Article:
press > rave 10/01/2006
Local trio The Tonights have just completed their self-titled debut
album, and it’s a corker. The album’s sound walks
a knife-edge between strident, hooky guitar riffs and atmospheric,
piano-led shadows, the two extremes bridged with aplomb by the sultry,
melodic vocals of frontwoman/pianist/bassist EVA FRITZ. Eva
and her drummer husband CHRISTIAN PAUL SARGEANT tell BRETT
COLLINGWOOD about the joys of keeping it in the family (the
band is completed by Eva’s brother, guitarist/bassist HENRY).
Does a band made up of husband/wife and brother sister make for an easy
Eva: It’s an incredibly fortunate situation
to be in. I used to be a real nag about Christian’s
other band commitments before The Tonights; now I can nag him
about other things! Aside from the practical benefits of
organising rehearsals and managing the band from home, a family
partnership definitely makes for ease of communication and less
issues of musical egos.
Christian: To be honest I’m still
pinching myself – I never thought a situation like this
possible. My obsession for music usually has in the past
been a major factor in relationship breakdown, but this way we
can’t not spend enough time together!
There’s a really warm, sultry, almost dreamlike vibe to many of
the songs on the album – is this what you set out to achieve?
Eva: It certainly wasn’t intentional, and I really didn’t
know how my vocals would turn out in the recording. Our main concern
was recording an album that wouldn’t make us cringe in another years’ time. There
are some heavy moments in the lyrical content of the songs and I guess I wanted
that conveyed in an ethereal, rather than a dark, sense.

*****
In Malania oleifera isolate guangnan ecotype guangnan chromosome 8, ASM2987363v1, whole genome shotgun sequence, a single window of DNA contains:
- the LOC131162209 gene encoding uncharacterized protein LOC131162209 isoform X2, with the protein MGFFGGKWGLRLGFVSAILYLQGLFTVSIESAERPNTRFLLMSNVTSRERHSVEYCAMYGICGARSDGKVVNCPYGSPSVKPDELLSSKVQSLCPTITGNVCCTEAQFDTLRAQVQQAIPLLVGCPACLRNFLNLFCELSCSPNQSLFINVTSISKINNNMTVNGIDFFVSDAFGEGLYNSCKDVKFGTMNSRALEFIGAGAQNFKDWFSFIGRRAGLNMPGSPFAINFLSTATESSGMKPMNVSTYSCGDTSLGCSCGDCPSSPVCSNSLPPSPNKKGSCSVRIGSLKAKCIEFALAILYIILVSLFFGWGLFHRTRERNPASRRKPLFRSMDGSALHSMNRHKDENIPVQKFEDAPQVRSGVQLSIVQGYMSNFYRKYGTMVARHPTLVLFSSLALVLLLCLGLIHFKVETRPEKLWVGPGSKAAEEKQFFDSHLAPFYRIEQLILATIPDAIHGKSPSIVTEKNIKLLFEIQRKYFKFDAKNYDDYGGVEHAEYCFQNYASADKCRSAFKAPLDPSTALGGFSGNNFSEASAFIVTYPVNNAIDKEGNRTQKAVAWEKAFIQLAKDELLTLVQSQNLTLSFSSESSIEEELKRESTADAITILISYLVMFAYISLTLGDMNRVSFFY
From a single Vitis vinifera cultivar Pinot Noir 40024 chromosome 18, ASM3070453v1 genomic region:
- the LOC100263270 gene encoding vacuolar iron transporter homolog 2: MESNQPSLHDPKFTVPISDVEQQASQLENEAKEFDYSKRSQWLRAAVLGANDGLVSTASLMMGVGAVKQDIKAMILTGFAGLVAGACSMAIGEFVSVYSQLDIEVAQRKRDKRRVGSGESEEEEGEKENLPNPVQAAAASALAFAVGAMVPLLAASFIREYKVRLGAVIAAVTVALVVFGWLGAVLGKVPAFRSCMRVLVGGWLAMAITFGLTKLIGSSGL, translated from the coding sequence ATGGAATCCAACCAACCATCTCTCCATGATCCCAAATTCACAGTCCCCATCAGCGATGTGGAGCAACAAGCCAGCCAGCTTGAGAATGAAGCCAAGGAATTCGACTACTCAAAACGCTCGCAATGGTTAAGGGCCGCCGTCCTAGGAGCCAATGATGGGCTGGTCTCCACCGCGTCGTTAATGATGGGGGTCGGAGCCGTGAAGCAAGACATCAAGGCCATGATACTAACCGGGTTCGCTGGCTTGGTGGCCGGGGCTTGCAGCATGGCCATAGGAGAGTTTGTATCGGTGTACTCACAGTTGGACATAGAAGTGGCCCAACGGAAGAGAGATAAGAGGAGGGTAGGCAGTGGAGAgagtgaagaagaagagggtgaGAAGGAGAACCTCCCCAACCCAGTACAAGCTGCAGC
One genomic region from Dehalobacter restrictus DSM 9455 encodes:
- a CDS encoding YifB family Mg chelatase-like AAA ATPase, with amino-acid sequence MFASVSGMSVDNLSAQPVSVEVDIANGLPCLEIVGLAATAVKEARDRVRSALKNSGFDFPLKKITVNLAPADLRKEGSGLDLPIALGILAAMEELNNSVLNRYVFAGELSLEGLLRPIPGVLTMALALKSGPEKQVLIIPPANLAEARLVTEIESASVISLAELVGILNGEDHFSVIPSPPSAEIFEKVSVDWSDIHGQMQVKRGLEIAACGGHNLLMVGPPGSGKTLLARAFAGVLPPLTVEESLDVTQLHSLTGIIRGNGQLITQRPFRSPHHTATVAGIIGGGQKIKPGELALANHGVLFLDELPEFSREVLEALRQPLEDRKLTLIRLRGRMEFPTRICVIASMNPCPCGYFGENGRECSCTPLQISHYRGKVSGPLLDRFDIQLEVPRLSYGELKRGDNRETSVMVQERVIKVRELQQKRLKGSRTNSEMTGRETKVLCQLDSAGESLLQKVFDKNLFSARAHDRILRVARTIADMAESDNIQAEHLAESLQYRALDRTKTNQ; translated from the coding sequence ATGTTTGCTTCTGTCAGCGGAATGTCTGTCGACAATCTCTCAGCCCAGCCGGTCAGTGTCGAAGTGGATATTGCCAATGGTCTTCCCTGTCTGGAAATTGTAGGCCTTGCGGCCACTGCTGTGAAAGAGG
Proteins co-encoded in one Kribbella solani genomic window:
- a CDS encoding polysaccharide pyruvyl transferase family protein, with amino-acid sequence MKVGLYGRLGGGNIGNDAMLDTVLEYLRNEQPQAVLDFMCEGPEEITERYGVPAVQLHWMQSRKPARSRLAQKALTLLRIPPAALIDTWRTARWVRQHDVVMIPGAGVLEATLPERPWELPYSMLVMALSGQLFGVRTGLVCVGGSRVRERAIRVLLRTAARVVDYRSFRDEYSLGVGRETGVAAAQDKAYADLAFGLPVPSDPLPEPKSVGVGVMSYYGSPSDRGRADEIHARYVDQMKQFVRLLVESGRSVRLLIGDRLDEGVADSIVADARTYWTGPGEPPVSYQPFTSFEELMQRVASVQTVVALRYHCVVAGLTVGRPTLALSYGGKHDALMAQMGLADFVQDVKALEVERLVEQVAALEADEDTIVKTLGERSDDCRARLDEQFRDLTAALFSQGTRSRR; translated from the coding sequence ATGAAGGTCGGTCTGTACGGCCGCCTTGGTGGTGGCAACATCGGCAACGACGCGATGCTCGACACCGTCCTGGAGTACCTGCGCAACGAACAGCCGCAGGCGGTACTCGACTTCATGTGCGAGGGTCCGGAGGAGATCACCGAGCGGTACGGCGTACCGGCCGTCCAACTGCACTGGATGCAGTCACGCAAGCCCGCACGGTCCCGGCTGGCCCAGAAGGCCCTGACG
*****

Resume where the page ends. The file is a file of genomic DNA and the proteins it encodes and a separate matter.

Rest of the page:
Christian: I think that vibe is influenced by Eva’s
beautiful voice – she blew me away when I heard her finally recorded
properly! That said, we basically treated each song individually but
were very conscious of ending up with a record that felt whole and journey-like,
rather than just a bunch of songs slapped together on disc. Those qualities
you described were certainly in our frame of reference- but as informed by
the intent of the songs and Eva’s lyrics.
The songs’ arrangements are very detailed. How will you
translate them live at the launch show – will the band be augmented by
Christian: That would depend on what the performance
fee is! Seriously,
one thing that has delayed our ability to play a lot of shows until
now has been tackling that issue. While fundamentally the record
is the product of the three of us, we are very aware of the magic that
our friends have added to the recorded material. The live line-up
will be fleshed out for the launch with many of the guests that played
on the album – horn section,
percussion etc. But the generic lie band will be us three plus
Col McIntyre on the reeds/bass/keys, and Simo Calandra from Italy
You’ve developed a very distinctive sound
given that this in only your first album; how might you guild on that
next time you record?
Christian: There’s little doubt this first album will
turn out to be our most straight-ahead work – kind of like the first
cab off the rank. From here on, we are all very excited about what we
can create. For instance, Henry is n absolutely wicked dub and hip-hop
bass player, and we have a number of works in progress reflecting that. Eva
seems to have an endless supply of piano-based material that we are keen to
come at with different ears, while I’m familiarising myself with the
programming side of things (I used to put out experimental electronica cassettes
around 10 years ago.) I’m not saying we’ll ‘do a Radiohead’ with
the next album, but we all see no boundaries stylistically or artistically.
[RAVE Magazine, Brisbane, Australia 10-01-2006]